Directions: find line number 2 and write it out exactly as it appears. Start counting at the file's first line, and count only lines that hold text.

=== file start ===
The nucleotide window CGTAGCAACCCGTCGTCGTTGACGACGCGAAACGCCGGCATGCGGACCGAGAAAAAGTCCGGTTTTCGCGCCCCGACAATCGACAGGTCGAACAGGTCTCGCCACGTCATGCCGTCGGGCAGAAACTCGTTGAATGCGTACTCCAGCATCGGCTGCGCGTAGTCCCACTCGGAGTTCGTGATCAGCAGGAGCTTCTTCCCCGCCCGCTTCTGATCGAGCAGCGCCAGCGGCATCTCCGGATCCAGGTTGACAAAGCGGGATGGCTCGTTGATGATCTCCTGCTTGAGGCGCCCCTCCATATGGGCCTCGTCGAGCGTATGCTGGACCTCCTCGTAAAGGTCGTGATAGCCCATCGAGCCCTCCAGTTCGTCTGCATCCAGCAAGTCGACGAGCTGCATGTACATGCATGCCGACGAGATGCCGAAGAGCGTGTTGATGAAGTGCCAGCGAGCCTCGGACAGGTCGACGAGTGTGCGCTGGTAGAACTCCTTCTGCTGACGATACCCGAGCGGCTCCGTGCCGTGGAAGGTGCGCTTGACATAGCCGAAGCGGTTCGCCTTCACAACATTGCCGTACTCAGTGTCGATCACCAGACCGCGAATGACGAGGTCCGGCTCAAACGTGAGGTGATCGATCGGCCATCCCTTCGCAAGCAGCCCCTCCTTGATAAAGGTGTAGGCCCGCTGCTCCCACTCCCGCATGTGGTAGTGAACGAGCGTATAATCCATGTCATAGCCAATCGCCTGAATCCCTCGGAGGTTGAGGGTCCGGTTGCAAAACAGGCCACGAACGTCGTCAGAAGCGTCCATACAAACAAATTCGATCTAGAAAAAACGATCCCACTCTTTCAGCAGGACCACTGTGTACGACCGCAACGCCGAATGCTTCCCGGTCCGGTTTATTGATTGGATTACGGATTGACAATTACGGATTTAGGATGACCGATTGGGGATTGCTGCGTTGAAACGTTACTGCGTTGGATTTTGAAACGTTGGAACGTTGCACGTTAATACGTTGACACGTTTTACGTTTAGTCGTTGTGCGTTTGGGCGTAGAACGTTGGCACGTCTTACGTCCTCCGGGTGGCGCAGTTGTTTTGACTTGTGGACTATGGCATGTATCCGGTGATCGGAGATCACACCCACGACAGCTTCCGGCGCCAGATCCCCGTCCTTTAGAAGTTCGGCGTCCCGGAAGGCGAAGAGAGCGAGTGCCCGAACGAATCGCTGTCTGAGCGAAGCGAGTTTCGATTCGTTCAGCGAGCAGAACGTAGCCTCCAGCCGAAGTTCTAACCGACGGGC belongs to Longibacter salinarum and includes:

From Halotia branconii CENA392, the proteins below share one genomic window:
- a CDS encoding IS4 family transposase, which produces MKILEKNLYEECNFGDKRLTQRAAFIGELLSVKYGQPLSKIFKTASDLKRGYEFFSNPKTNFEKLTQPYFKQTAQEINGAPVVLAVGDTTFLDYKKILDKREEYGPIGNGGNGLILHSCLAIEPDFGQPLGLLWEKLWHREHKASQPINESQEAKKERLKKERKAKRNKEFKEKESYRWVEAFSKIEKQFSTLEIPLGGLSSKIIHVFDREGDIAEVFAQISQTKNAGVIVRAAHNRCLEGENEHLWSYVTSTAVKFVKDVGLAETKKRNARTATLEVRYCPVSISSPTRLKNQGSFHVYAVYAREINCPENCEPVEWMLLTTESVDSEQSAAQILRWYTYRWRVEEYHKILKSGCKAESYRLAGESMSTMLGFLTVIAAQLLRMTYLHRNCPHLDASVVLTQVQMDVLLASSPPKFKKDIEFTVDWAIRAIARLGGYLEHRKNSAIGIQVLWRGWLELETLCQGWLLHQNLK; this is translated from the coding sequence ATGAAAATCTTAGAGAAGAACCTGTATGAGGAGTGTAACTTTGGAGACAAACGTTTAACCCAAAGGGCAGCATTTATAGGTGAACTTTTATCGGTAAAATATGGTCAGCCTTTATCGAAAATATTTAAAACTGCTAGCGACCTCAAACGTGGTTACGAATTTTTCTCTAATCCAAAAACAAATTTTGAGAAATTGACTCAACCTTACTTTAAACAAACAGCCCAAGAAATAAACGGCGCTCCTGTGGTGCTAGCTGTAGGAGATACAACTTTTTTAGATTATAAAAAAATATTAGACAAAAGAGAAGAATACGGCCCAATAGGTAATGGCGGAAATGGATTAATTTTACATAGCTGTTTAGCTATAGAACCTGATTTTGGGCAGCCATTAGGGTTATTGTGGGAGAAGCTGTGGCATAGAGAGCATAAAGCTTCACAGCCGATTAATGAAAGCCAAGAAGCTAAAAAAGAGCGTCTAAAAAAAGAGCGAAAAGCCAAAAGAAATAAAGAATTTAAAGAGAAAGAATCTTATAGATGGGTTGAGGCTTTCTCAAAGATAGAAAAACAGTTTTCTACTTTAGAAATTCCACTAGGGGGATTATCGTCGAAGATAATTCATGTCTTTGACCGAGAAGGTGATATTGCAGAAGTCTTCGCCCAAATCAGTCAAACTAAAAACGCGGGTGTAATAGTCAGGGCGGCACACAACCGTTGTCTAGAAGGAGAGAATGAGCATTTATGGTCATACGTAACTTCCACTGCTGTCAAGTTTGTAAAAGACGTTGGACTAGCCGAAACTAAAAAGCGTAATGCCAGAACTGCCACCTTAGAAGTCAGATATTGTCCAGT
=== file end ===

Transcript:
From Halotia branconii CENA392, the proteins below share one genomic window: